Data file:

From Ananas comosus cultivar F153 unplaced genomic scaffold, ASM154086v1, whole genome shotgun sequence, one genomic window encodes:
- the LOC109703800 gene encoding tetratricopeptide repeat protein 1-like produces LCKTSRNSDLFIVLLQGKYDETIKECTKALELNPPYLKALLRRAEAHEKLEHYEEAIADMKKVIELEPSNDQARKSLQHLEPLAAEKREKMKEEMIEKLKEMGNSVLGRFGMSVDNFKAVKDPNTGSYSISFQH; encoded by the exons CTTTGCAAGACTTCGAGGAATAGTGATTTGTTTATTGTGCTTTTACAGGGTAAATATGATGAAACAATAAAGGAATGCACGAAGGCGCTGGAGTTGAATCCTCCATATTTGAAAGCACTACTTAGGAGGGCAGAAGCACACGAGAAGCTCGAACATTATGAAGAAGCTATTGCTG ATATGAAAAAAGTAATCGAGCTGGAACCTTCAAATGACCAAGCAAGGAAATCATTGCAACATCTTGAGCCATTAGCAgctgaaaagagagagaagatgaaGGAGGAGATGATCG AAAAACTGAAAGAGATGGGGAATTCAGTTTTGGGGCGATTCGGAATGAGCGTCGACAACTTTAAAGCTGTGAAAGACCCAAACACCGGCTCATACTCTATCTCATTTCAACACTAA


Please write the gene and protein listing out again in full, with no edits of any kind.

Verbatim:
From Ananas comosus cultivar F153 unplaced genomic scaffold, ASM154086v1, whole genome shotgun sequence, one genomic window encodes:
- the LOC109703800 gene encoding tetratricopeptide repeat protein 1-like produces LCKTSRNSDLFIVLLQGKYDETIKECTKALELNPPYLKALLRRAEAHEKLEHYEEAIADMKKVIELEPSNDQARKSLQHLEPLAAEKREKMKEEMIEKLKEMGNSVLGRFGMSVDNFKAVKDPNTGSYSISFQH; encoded by the exons CTTTGCAAGACTTCGAGGAATAGTGATTTGTTTATTGTGCTTTTACAGGGTAAATATGATGAAACAATAAAGGAATGCACGAAGGCGCTGGAGTTGAATCCTCCATATTTGAAAGCACTACTTAGGAGGGCAGAAGCACACGAGAAGCTCGAACATTATGAAGAAGCTATTGCTG ATATGAAAAAAGTAATCGAGCTGGAACCTTCAAATGACCAAGCAAGGAAATCATTGCAACATCTTGAGCCATTAGCAgctgaaaagagagagaagatgaaGGAGGAGATGATCG AAAAACTGAAAGAGATGGGGAATTCAGTTTTGGGGCGATTCGGAATGAGCGTCGACAACTTTAAAGCTGTGAAAGACCCAAACACCGGCTCATACTCTATCTCATTTCAACACTAA